Regan Landry sat cross-legged on the floor of her father’s study and thumbed through the contents of a file, one of several she’d brought up from the basement in an unmarked cardboard box earlier that morning. Her father, Josh Landry, internationally renowned bestselling author of true crime books, had been the world’s worst record keeper. Almost two years after his death, Regan was still sorting through the boxes of material he’d left scattered throughout his home outside Princeton, New Jersey. So far this past week, she’d uncovered newspaper articles in a box in the attic that related to cases chronicled in the file cabinets in the basement. Not for the first time, Regan rolled her eyes. The man had been the most unorganized person on the face of the earth. When her cell phone rang, she had to move several piles of newspapers to find it. A glance at the caller ID screen brought a smile to her face.
“So what are you doing on this fine morning in May?” Mitch Peyton asked.
“What am I always doing when I’m at my dad’s?” She laughed good-naturedly. “Sorting through files and trying to organize the mess.”
“I’d think you’d be used to it by now.”
“I don’t know why you don’t just hire someone to do that for you.”
“How would someone else know what to do with all this?” She glanced around the room and frowned.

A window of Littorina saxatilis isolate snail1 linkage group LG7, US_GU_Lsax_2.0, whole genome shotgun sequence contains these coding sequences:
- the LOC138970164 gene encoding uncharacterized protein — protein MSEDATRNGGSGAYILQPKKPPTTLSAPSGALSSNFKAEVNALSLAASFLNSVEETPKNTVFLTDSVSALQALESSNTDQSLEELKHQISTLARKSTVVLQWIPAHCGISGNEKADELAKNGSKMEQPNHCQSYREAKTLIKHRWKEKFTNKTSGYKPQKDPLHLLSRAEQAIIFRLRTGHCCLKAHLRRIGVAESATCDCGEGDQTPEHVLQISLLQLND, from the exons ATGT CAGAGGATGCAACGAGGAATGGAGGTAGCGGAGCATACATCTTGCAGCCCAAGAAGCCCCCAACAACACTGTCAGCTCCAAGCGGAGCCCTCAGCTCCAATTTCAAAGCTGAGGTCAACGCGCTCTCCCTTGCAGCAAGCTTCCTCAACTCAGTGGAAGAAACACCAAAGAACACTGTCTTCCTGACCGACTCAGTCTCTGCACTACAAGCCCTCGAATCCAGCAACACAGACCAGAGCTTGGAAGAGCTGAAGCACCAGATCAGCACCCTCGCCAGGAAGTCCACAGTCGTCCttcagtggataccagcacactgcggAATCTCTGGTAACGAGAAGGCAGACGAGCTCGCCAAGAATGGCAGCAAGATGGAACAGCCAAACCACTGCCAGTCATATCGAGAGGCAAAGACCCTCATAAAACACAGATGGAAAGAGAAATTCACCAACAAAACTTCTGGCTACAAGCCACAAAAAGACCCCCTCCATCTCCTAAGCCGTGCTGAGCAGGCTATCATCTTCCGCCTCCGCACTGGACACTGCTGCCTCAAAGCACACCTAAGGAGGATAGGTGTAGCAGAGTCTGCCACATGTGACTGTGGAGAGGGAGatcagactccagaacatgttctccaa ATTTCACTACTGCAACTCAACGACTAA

“You’d tell them. You’d show them what you’ve done, point them in the direction of the materials that still need to be sorted through, and tell them to follow your lead. If a file exists, file the newly found material in it. No existing file, you make a new one.”
“I wasn’t aware that the FBI taught a class in Filing 101.”
“You’d be surprised what they teach us down here.”
“I’ve seen you at work, Mitch, up close and personal. There’s little that you do that surprises me.”
“I can see I’m going to have to work on my technique. Can’t have the woman thinking she knows all my secrets.”
Regan could have replied that Mitch had been an open book right from the start, but she let it pass.
As a special agent with the FBI, Mitch was a member of a distinguished team within the Bureau that sought out the best of the best. But when it came to Regan, there’d been no sign of the wily investigator with crack computer skills that had brought him to the attention of the team leader. Mitch was a man who wore his heart on his sleeve, and had since the first time they’d worked a case together.
“Maybe you’re right.” She sighed. “Maybe I should just have someone come in and make a list of the files we already have, then go through the other boxes, check the list for duplicates . . .”
“There you go.” He didn’t wait for her to run through the entire process as he knew her mind was already starting to do. “You’ve spent enough time on cleanup. You have a book due.”
“Already turned it in to Nina last week, which is one of the reasons I’m here at Dad’s now. I’m trying to decide what I want to do next.”